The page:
Key features of the Danish labour market:
- Competitive overall labour cost level
- Very flexible labour market
- Highly motivated and productive workforce
- Low frequency of strikes
- Well-organised labour market with good cooperation between the different parties
- Competitive remuneration costs for employees with higher education and management in general
Hiring and firing practices
Compared to other European countries the Danish rules for termination of contracts are very liberal. The employer is entitled to dismiss skilled and unskilled workers at any time, without incurring costs, making it easier for an individual business to adjust the size of its workforce in Denmark.
The Danish “flexicurity” model offers a high flexibility in hiring and firing practices which is unique in Europe. Wages and work hour rules are negotiated between labour market organizations or directly in the company to best address market conditions and business needs.
Read more about hiring Danish employees.
Business culture and working habits
The Danish workforce is perceived as highly motivated by foreign companies operating in Denmark. Danish employees are characterised as being healthily self-critical, with a will to learn and a commitment to improvement. A high level of education combined with independence and flexibility makes the Danish workforce capable of taking on tasks, which elsewhere would be reserved for management.
Competitive labour costs
At first sight, Danish wages may seem high compared to other European countries. The competitiveness of Danish labour costs is, however, visible when one takes into consideration both wages and non-wages, as employers have low cost burdens in terms of social security, labour taxes etc. This makes the overall labour cost very competitive.
The Danish social security system is financed through taxes paid by the employees. In this way Denmark differs from a number of other countries, where major contributions to the social security system come from the employers.
Social Security Contributions
Compulsory contribution as a percentage of an income equal to GDP per capita. Source: IMD 2009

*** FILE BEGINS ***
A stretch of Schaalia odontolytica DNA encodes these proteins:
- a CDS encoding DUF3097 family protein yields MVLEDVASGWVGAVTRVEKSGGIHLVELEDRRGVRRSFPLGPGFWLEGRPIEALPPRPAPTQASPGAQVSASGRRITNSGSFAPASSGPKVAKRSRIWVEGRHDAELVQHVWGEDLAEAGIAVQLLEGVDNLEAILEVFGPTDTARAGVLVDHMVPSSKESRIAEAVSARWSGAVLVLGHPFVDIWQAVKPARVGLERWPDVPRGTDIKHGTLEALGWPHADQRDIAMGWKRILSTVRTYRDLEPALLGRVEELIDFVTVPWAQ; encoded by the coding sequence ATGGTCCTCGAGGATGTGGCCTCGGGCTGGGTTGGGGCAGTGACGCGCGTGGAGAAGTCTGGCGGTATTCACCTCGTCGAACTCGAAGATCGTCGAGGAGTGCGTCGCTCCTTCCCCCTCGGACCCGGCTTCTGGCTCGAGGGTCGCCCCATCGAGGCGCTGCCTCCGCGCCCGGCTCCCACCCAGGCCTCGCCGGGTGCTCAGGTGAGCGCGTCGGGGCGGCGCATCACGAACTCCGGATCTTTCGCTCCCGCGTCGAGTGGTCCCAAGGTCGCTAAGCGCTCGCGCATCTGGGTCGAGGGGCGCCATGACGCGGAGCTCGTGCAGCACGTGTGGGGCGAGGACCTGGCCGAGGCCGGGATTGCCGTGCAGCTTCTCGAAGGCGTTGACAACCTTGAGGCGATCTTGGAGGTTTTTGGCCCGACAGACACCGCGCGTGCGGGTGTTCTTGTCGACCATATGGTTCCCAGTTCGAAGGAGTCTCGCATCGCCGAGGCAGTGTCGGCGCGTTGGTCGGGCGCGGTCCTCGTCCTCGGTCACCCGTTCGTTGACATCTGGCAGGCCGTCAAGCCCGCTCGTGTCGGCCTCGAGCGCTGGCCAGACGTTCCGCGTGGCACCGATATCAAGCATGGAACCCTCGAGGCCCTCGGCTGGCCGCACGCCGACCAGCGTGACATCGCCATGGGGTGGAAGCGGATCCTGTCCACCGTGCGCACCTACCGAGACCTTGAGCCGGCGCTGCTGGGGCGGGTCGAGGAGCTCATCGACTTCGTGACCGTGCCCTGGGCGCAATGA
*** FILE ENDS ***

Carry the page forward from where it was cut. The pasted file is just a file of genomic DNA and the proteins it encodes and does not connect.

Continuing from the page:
Denmark offers a high level of social security. For example, anyone suffering a loss of income due to illness or injury while in active employment has the right to sickness benefit from the first day of absence.
The rules for working in Denmark are in general among the most flexible and liberal in Europe. The normal working hours in Denmark are 37 hours in a five-day week. All employees are guaranteed 5 weeks of paid vacation every year.
In contrast to many other European countries, no restrictions apply in Denmark regarding night and weekend work, which means that companies are allowed to operate 24 hours a day, 365 days a year.
Labour qualifications and education
The public education system is free and as a result, Denmark has one of the most well-educated populations in the Europe Union with a high proportion of university graduates. 80 percent of the population has attained at least upper secondary education.
Excellent language skills
The Danish population has excellent foreign language skills, as Denmark is relatively small and globally oriented. It is not a problem finding multi-lingual staff in Denmark; 80% of the Danish workforce speak English, 53% German, 11% French and 10% Swedish.
It is generally advised to cooperate with recruitment companies with many years of experience and understanding of the market to undertake the recruitment process in order to ensure the correct match of professional and personal competencies in the right jobs.